Arsenal chiefs admit coronavirus has hit club harder than any other crisis in 134-year history

ARSENAL chiefs have conceded the Covid-19 crisis has been the toughest spell in the club’s 134-year history.

The Gunners had to make major cutbacks — with 55 backroom staff axed.

And managing director Vinai Venkatesham admits the cull gave him sleepless nights.

Arsenal boss Mikel Arteta defended the cuts last month and the club are still preparing to award a new £250,000-a-week contract to skipper Pierre-Emerick Aubameyang.

But Venkatesham has reiterated just how hard the pandemic has hit the North Londoners financially.

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He said: “This has been the toughest nine months of Arsenal’s 134-year history and we have had to take hard decisions for the long-term health of the club.

“We are looking at a different economy post-coronavirus and nobody really thinks this is going away in the next six months.

“And the Government announcement this week means it’s possible we won’t get fans back in the stadium in October.

“We’ve already seen the Premier League’s TV deal with China terminated.

“I would hope we can find a solution that would get fans back in a safe way.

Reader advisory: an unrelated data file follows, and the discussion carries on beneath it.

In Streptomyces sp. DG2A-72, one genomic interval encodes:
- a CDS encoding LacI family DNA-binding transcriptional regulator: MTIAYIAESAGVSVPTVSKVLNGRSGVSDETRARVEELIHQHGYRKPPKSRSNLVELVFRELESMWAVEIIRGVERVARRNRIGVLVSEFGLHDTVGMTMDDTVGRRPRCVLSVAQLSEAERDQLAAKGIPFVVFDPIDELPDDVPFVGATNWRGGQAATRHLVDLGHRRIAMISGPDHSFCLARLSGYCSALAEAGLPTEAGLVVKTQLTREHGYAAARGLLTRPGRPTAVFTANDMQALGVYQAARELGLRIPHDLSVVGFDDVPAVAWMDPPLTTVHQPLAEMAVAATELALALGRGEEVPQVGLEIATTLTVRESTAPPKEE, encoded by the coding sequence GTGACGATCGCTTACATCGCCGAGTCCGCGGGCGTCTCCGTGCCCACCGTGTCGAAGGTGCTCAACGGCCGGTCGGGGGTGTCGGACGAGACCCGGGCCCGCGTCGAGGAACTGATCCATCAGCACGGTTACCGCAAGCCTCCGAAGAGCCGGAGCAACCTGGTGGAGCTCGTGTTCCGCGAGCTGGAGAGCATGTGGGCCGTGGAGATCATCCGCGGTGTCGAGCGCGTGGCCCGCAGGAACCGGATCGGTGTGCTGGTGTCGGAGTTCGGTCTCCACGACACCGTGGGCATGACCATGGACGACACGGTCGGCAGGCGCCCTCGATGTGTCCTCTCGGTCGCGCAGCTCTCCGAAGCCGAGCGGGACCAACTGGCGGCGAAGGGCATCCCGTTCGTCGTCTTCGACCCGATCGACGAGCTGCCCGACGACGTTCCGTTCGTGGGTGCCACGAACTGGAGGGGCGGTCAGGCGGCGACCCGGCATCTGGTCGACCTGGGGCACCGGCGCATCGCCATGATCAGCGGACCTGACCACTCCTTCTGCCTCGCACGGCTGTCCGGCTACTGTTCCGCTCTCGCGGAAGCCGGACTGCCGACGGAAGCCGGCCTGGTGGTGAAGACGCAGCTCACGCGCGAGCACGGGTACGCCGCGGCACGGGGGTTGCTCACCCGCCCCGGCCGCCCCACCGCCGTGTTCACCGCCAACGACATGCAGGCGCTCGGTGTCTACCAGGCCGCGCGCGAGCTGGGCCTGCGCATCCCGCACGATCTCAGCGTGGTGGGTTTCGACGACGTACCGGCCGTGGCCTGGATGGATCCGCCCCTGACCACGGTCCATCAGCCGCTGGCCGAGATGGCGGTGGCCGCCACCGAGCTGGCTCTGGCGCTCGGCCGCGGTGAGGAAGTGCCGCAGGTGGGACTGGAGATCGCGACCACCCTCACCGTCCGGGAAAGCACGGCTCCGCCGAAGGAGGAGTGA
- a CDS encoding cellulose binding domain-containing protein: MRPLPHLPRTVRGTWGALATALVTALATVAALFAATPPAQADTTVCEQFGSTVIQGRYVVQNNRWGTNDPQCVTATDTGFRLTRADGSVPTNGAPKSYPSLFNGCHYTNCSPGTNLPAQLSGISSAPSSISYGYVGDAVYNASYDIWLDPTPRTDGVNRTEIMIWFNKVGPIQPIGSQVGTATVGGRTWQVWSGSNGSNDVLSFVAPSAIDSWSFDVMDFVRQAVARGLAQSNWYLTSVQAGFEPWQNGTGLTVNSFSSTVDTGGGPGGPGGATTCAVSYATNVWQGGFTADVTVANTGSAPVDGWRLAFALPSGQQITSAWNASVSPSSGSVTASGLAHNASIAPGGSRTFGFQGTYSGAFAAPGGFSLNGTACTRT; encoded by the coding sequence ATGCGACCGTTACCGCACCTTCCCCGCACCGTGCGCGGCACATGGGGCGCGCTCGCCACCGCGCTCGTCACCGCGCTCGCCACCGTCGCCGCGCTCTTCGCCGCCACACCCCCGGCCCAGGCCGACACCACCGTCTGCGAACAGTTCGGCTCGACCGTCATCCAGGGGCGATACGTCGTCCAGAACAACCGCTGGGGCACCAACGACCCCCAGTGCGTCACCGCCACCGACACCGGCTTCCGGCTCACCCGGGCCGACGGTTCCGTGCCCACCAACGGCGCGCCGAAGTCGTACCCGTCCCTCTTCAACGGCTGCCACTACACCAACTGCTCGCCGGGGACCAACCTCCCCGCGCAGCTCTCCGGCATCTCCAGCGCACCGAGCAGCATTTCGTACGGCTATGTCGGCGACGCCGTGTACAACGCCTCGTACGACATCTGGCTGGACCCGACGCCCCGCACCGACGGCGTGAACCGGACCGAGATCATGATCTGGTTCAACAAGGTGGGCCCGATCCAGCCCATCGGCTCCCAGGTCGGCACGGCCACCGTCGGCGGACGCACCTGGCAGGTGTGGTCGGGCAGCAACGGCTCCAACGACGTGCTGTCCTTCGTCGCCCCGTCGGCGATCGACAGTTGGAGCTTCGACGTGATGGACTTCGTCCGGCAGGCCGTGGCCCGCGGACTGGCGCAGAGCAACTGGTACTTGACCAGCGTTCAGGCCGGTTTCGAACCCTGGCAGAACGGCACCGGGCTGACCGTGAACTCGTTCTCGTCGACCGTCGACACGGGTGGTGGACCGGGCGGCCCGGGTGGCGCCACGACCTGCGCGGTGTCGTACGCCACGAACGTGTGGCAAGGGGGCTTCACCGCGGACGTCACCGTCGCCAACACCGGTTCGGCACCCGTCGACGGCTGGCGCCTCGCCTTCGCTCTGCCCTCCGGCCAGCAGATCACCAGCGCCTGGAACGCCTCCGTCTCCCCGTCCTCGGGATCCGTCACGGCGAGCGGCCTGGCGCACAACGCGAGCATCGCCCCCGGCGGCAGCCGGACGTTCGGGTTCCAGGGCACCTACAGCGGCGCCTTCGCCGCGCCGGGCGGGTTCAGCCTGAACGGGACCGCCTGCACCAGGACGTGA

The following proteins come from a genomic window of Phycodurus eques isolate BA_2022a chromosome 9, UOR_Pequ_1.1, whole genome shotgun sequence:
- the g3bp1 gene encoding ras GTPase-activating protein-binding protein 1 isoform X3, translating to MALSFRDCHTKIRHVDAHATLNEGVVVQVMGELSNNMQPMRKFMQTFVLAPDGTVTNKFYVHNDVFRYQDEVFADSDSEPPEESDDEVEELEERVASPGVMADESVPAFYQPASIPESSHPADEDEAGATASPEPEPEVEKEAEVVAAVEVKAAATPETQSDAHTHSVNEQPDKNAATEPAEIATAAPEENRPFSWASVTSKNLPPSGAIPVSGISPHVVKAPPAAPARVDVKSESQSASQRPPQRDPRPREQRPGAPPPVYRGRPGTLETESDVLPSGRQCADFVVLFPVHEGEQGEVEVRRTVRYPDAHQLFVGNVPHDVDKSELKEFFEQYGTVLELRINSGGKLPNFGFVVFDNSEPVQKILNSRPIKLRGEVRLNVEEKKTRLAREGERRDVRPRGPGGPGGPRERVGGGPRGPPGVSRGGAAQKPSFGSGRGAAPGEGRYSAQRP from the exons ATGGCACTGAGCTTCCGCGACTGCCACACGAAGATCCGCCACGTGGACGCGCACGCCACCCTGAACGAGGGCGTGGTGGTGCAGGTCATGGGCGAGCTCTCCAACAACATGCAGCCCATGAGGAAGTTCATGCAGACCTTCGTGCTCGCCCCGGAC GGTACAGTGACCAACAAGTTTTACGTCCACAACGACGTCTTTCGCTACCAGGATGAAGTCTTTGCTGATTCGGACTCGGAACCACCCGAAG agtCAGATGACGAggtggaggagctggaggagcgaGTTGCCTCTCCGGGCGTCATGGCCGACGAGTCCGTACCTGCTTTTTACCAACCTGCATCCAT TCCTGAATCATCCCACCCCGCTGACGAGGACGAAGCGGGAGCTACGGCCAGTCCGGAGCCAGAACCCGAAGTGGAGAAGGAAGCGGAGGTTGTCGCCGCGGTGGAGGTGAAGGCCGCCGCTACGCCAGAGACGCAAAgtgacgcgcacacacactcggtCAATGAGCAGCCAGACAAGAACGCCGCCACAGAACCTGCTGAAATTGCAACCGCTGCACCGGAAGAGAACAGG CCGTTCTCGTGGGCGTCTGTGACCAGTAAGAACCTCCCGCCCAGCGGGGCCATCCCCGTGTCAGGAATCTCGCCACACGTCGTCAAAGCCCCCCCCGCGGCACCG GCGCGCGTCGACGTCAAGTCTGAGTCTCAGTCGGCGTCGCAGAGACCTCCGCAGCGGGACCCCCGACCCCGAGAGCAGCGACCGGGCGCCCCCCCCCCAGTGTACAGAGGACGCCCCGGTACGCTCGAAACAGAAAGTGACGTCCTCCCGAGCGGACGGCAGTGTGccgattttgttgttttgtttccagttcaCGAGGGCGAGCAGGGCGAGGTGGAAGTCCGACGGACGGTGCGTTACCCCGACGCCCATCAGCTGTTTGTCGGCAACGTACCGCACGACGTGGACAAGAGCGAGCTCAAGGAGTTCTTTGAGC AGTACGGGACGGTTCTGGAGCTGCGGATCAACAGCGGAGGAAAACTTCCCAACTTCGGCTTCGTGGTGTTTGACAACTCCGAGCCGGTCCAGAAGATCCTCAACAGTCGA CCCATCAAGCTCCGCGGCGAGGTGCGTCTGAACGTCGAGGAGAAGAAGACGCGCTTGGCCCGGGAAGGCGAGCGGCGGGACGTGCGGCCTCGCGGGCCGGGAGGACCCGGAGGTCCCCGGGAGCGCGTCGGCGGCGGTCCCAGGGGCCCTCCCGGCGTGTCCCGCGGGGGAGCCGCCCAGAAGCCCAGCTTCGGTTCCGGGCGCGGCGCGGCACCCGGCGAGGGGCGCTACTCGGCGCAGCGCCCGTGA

“But our matchday, commercial and broadcast revenue streams will be impacted for a long time and we needed to restructure to deal with that.

“But we also need to invest and, just like an airline company needs to buy new planes, here we need to bring in new players.”

Part of the Emirates shake-up has involved changing Arteta’s job title from head coach to first-team manager.

And technical director Edu has been given more authority following the exit of head of football, Raul Sanllehi, last month.

Venkatesham denied Arsenal have grown too reliant on leading agent Kia Joorabchian, saying: “That would be a crazy strategy.

“We are not signing players based on the agent.

Everybody wants to do swaps and loans so we need to be patient

“We select players based on the positions we need to strengthen and characteristics we are looking for.”

Edu admitted he has found it difficult to shift fringe players to generate cash and added: “The market right now is challenging.

“Everybody wants to do swaps and loans so we need to be patient.”

Venkatesham added: “We have a responsibility to manage our wage bill and find a solution if there are players who are going to get limited minutes.”

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